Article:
County Board updated on combined dispatch

by Emmitt B. Feldner
of The Review staff

SHEBOYGAN – Just over two months into its operation, the County Board received a report on the new combined county-city dispatch center Tuesday.

Sheboygan County Sheriff’s Department Inspector Jim Risseeuw gave supervisors a Power Point presentation on the new center and the concurrent update of the countywide emergency radio system.

The new center went into operation in a remodeled portion of the county Law Enforcement Center last Nov. 14 and, Risseeuw noted, “the new center is much larger but much more accommodating.”

The new center has 10 incoming phone lines, according to Risseeuw, “so we can take as many as 10 ‘911’ calls at a time.”

The integration of former city dispatchers into the county-run center has gone smoothly, he added.

Roughly half a million dollars were invested in new computer software for the 911 system, Risseeuw said.

That enables staff at the center to dispatch needed help for emergency situations faster. It also allows for deeper analysis of 911 calls. For instance, according to Risseeuw, staffing has been adjusted to help better meet peak need times.

In addition to the combined dispatch center, the $5 million upgrade of the emergency radio system has helped improve emergency response, he said.

Along with the new radios for police and fire departments, ambulance services and first responders, there were upgrades to existing antennas and the addition of another antenna near the village of Cedar Grove.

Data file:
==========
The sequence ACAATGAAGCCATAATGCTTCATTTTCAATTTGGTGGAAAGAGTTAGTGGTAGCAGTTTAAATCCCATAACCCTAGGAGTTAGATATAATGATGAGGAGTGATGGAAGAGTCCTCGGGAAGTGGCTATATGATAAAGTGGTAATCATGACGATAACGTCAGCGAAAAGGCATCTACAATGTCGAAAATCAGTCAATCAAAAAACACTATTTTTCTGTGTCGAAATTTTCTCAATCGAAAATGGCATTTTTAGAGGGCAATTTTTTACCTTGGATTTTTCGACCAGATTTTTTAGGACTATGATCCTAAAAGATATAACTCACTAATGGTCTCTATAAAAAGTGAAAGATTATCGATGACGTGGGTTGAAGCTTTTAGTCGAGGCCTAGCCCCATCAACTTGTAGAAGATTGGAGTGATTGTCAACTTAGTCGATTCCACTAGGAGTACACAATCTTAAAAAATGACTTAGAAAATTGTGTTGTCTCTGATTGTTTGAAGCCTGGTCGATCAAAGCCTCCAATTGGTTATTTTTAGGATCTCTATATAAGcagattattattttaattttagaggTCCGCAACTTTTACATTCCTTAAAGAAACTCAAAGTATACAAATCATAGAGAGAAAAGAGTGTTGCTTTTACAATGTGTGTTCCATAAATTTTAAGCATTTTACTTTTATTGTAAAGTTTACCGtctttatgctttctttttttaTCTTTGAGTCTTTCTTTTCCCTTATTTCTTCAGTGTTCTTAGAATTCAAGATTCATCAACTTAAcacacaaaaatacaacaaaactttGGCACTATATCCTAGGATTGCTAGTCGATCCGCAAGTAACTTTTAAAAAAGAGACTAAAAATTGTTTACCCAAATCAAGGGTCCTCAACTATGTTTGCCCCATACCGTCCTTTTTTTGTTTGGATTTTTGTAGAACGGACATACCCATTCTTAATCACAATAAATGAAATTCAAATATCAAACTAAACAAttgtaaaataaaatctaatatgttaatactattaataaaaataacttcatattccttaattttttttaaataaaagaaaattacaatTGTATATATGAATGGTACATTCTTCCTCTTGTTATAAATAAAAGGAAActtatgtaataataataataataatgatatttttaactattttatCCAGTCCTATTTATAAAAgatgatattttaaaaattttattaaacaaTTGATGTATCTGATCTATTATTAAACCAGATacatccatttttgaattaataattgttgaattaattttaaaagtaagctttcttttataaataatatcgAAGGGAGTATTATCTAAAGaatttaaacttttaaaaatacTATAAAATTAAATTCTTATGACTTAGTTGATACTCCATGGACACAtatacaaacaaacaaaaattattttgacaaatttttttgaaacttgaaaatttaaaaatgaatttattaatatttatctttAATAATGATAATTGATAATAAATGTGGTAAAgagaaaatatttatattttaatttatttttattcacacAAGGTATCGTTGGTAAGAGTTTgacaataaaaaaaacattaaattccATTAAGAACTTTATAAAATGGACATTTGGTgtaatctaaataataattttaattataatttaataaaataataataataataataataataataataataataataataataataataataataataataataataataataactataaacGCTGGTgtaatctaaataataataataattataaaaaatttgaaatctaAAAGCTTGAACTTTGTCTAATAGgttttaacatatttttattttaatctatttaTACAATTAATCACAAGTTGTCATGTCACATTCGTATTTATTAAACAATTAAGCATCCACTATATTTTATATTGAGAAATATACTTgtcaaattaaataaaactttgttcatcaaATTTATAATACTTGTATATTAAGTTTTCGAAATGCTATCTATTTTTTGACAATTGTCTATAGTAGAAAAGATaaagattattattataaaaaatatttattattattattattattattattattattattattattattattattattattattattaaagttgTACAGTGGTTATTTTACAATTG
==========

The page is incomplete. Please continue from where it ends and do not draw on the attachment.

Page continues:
“We got to see immediate benefits from that,” Risseeuw said of the new antenna, which helped fill in a blank coverage area in the old radio system in the Amsterdam Dunes area.

That paid off in a recent search for a missing person in that area, according to Risseeuw. The missing person was found much quicker thanks to the improved communication.

“It’s like going from rabbit ears on a television to a satellite high-definition picture,” Risseeuw said of the improved audio quality of the new radios.

In introducing the presentation by Risseeuw, County Administrator Adam Payne praised the collaboration between the city and the county, as well as law enforcement and emergency agencies throughout the county, in implementing the new system.

“This was a remarkable achievement and investment in our community,” Payne stated. “It provides a more efficient, effective and consistent level of service, eliminates the need and delay associated with transferring calls, provides for better countywide radio coverage and will help save lives.”

Noting that the combined dispatch proposal had been under discussion for nearly three decades, Payne thanked all involved for their leadership, support and cooperation.


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